There are two options when submitting letters of evaluation to TMDSAS. They request either a committee letter or two individual letters of recommendation. For the committee letter, they will accept three different formats: a committee letter that introduces and includes an unlimited number of letters, a committee letter that includes quotes and excerpts from the letters but may not contain the letters themselves and a packet with an unlimited number of letters and no committee letter. For the second option, they require two letters of recommendation. They recommend that the letters be from professors who have taught you, but will accept letters from employers, mentors or advisors. They will allow you to submit a third optional individual letter, but if you want to submit more than three letters, you have to contact each individual school. TMDSAS will not accept more than three letters of recommendation on your behalf.
To get started:
1. Decide which format you would prefer.
If you have more than three letters of evaluation, I recommend that you select the committee letter option. Even if your school does not provide a committee letter of its own, TMDSAS will accept an unlimited number of letters if they are sent in a packet from your pre-med advising office.
2. Contact your letters writers.
Determine whom you would like to ask for letters. Only select professors from whom you received an A in their class because they will have to evaluate you based on your performance. It’s best to ask the people who know you well enough to write a compelling letter. Reach out to each person. If possible, meet with them in person. Ask each professor or mentor if they can provide you with a “strong” letter of recommendation. After you receive their responses, you can reply that you are preparing a letter packet to help them write the letter and that you will share it with them on a date you specify.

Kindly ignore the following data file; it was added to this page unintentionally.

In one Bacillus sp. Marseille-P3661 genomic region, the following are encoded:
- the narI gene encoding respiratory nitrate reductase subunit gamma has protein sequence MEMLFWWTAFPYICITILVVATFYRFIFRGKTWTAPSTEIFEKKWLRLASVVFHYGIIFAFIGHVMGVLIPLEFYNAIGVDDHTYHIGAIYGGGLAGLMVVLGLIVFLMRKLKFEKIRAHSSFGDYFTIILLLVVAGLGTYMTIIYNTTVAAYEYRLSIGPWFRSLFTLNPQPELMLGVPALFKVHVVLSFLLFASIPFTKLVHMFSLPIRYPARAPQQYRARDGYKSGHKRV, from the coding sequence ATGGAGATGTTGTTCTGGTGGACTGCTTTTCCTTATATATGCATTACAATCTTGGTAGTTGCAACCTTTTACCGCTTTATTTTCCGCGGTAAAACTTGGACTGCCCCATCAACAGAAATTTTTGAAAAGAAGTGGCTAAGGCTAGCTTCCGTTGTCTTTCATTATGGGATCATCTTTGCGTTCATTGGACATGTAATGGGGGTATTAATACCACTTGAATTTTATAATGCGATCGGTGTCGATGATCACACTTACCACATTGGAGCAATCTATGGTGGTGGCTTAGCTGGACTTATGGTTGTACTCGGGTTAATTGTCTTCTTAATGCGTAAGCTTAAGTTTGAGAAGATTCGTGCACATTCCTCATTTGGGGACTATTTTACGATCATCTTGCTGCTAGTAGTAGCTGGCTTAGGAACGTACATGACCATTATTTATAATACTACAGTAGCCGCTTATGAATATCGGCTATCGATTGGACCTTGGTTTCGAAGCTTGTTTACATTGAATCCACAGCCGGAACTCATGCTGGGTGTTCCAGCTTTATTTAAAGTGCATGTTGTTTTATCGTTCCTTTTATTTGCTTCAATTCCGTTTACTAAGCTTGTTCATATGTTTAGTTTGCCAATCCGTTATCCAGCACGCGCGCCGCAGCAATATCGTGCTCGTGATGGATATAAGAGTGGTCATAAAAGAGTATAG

3. List the details about your letter writers on TMDSAS.
You will need to include the name of your letter writer, describe your relationship, identify the method of submission (direct upload to their site, Interfolio or snail mail) and designate whether the letter is confidential or not. You will need to complete this step first. TMDSAS will not accept any letters on your behalf until you have provided them with this information. I recommend that you do waive your right of access to the letters.
4. Provide each letter writer with a packet.
To avoid any confusion, I recommend providing your writers with a packet after you have shared their information on the TMDSAS application. TMDSAS will not accept any letters on your behalf until you have completed that step. In your packet, include:
• Cover letter with instructions on how to submit the letter
• An updated copy of your CV or resume
• Final draft of your personal statement
• A list of bullet points of information that might be useful to them (for example, the grade you earned in their course, any projects you completed in their lab, or any significant accomplishments that would be helpful for them to know about that may be related to why you’re applying to medical school)
• A copy of your transcript, if helpful
5. If needed, send friendly reminders to your letter writers.
Give each letter writer a deadline that is earlier than your actual final deadline for the letters. During this process, it’s best not to take anything personally. Be friendly and persistent about sending reminders. By providing an early deadline to letter writers, hopefully you will be safeguarding yourself from unnecessary stress.
Your application will not be marked complete until all letters of evaluation that you have designated on the TMDSAS application have been received. Make sure that you give yourself enough time to compete each of the steps recommended above. It can be considered rude to give your letter writers little to no time to submit their evaluations. Start early, anticipate challenges and plan ahead.
Alicia McNease Nimonkar is an Accepted advisor and editor specializing in healthcare admissions. Prior to joining Accepted, Alicia worked for five years as Student Advisor at UC Davis’ postbac program where she both evaluated applications and advised students applying successfully to med school and related programs.